Saving Private Ryan (1998)
The war film that has perhaps made the greatest impact in the last 20 years is Steven Spielberg’s Saving Private Ryan. At the very beginning the audience is plunged into a battle sequence lasting 27 minutes, recreating the horrific reality of the D-Day offensive at Omaha Beach. It stars Tom Hanks in the role of John H. Miller, who is on a mission to locate Private Ryan, the last surviving member of a family of four brothers fighting in the war (played by Matt Damon). Much of the historical data used in the film is taken from the books by historian Stephen Ambrose, who branded it as “the best war movie ever made”. At times hard to watch, it’s certainly not for the faint-hearted, though nevertheless remains a modern classic of the genre.
Real footage, real bullets, real deaths: there is nothing staged about Restrepo, a feature-length documentary which chronicles a year in the lives of fifteen soldiers in a remote outpost in the Korengal Valley of eastern Afghanistan. Its directors, Tim Hetherington and Sebastian Junger, wanted to convey the brutality of war through the eyes of a U.S. platoon, and the only way for them to achieve this degree of realism was to be in the midst of the action itself. The heroic effort of both directors is reflected in the very nature of their work, living the same lives and being denied the same luxuries as the soldiers. The sacrifice involved in the shooting of this documentary was immense, and the untimely death of Hetherington while covering the conflict in Libya a year after Restrepo‘s release was yet another bleak reminder of the horrors of war portrayed within.
One of only a handful of German-made films about Hitler, Downfall is a rare gem amongst a multitude of biased and distorted Hollywood portrayals of the führer and commander of the Third Reich. The film chronicles the last ten days of Hitler’s life before his suicide, and provides a historically accurate account based on the memoirs of his private secretary, Traudl Junge. Bruno Ganz steals the show with his mesmerizing performance as the Nazi leader, casting a new light on one of the most infamous figures in history. No one would have guessed that such a serious topic would become the subject of countless memes and YouTube parodies either, but Ganz’s interpretation of Hitler will nonetheless surely be remembered as the truest of its kind for decades to come.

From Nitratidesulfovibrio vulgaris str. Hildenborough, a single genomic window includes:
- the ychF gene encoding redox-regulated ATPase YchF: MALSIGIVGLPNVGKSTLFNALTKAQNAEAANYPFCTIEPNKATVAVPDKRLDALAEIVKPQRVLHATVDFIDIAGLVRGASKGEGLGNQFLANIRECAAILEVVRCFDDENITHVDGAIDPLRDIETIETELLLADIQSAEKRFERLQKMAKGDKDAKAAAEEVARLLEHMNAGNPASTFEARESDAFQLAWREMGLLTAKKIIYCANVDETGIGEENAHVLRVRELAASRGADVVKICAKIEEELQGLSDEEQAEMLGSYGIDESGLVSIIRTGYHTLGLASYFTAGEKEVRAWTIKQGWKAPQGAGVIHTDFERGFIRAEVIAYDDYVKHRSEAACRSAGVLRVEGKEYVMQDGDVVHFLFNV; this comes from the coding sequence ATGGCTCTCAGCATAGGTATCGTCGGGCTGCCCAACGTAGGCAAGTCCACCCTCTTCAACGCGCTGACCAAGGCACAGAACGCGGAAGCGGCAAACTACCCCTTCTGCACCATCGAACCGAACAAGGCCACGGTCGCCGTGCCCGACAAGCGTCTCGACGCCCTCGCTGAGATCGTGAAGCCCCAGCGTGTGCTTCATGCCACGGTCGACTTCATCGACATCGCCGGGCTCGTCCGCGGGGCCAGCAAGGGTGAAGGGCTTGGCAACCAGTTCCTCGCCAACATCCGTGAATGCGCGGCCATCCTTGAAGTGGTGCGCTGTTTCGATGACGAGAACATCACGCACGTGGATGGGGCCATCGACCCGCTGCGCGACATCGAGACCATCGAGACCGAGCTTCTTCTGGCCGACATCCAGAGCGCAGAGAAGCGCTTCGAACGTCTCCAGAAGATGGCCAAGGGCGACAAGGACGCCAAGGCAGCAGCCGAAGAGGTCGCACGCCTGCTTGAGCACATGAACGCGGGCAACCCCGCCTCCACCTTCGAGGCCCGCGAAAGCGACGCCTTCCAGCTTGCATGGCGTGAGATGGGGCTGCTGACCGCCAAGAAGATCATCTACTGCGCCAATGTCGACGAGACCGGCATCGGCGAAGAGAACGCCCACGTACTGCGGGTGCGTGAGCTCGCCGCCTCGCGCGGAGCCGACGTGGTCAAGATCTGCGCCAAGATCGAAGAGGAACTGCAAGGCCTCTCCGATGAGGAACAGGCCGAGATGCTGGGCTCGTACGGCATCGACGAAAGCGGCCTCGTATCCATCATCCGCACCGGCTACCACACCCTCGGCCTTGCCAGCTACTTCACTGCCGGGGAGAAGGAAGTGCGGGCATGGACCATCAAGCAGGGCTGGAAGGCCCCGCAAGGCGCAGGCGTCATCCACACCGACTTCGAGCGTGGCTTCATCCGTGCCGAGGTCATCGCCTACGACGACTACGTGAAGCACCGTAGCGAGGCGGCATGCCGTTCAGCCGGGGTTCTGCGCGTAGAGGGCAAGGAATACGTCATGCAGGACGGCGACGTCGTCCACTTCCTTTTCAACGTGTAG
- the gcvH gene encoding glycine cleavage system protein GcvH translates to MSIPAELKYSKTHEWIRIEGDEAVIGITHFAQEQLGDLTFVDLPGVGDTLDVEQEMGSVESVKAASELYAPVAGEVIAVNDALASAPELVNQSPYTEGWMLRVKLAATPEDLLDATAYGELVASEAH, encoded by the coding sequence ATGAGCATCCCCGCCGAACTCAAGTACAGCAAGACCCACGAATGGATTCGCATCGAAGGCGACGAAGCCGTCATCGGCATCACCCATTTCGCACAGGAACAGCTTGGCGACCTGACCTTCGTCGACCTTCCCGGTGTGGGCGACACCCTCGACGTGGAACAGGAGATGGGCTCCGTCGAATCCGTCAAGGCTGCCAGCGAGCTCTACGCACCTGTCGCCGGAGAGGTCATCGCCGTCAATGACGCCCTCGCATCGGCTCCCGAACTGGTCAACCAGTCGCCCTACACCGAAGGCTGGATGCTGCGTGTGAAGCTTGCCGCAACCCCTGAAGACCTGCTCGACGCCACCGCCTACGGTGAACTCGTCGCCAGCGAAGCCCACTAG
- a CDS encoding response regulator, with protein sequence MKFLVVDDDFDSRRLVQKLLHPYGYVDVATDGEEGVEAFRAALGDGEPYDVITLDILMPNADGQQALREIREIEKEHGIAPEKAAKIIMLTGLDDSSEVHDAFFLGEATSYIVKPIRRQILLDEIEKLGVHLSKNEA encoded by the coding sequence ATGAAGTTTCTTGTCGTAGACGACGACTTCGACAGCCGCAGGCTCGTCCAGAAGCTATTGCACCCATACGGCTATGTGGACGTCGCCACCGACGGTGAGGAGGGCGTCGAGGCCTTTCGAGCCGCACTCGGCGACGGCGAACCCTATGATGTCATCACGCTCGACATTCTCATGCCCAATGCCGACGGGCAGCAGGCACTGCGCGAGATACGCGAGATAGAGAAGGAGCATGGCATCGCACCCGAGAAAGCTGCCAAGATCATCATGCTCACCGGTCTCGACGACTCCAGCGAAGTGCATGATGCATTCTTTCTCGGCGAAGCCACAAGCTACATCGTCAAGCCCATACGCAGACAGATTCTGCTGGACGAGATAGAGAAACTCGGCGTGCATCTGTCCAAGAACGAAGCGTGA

The Deer Hunter (1978)
The aftermath of the Vietnam War saw a huge response from Hollywood directors trying to make sense of the infamous military disaster. Michael Cimino was among the first to do so with The Deer Hunter, casting legends Robert De Niro, Christopher Walken, Meryl Streep and John Cazale in the main roles (Cazale was battling cancer throughout the shooting of the film and passed away before its completion). It centers on the stories of three steel workers whose ordinary lives change overnight when they are drafted to fight for their country and sent to Vietnam. A Russian roulette motif taken from an unproduced screenplay and merged with the war narrative permeates the film, and though it diminishes the historical credibility somewhat, it certainly enhances the underlying message: the dehumanizing effect of war on all involved.
Apocalypse Now (1979)
Just a year after The Deer Hunter came the magnificently chaotic Apocalypse Now. After its premier at the Cannes Film Festival in 1979, its director Francis Ford Coppola famously told reporters: “My film is not about Vietnam. My film is Vietnam”. He certainly makes a strong case for it in the epic masterpiece, featuring the legendary Marlon Brando of Godfather fame as the demonic Colonel Kurtz. It wasn’t just the final product that received attention either: the production of the film, notoriously costly and haphazard, was documented ten years later in a separate work, Hearts of Darkness: A Filmmaker’s Apocalypse, which gave insight into the apocalyptic behind-the-scenes of the film’s creation. In the end it survived numerous setbacks, including uncertainty as to the ending, and went on to win the prestigious Palme d’Or at Cannes that year.